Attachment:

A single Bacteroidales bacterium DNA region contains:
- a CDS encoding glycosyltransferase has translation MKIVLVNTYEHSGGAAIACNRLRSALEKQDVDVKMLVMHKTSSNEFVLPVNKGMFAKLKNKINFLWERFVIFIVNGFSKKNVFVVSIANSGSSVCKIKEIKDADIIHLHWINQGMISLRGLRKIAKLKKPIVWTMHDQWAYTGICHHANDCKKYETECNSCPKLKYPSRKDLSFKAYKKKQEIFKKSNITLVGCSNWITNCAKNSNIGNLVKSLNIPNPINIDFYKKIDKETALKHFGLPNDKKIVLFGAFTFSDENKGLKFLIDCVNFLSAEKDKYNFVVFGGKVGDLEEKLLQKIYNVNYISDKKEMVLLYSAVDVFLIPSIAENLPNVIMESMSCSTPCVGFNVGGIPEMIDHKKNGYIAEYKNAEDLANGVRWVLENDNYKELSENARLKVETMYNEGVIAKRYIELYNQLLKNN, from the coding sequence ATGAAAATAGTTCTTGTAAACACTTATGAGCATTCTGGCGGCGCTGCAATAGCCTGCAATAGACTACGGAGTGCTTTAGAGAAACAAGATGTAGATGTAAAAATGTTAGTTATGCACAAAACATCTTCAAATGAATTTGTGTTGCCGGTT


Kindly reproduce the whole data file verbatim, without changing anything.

A single Bacteroidales bacterium DNA region contains:
- a CDS encoding glycosyltransferase has translation MKIVLVNTYEHSGGAAIACNRLRSALEKQDVDVKMLVMHKTSSNEFVLPVNKGMFAKLKNKINFLWERFVIFIVNGFSKKNVFVVSIANSGSSVCKIKEIKDADIIHLHWINQGMISLRGLRKIAKLKKPIVWTMHDQWAYTGICHHANDCKKYETECNSCPKLKYPSRKDLSFKAYKKKQEIFKKSNITLVGCSNWITNCAKNSNIGNLVKSLNIPNPINIDFYKKIDKETALKHFGLPNDKKIVLFGAFTFSDENKGLKFLIDCVNFLSAEKDKYNFVVFGGKVGDLEEKLLQKIYNVNYISDKKEMVLLYSAVDVFLIPSIAENLPNVIMESMSCSTPCVGFNVGGIPEMIDHKKNGYIAEYKNAEDLANGVRWVLENDNYKELSENARLKVETMYNEGVIAKRYIELYNQLLKNN, from the coding sequence ATGAAAATAGTTCTTGTAAACACTTATGAGCATTCTGGCGGCGCTGCAATAGCCTGCAATAGACTACGGAGTGCTTTAGAGAAACAAGATGTAGATGTAAAAATGTTAGTTATGCACAAAACATCTTCAAATGAATTTGTGTTGCCGGTT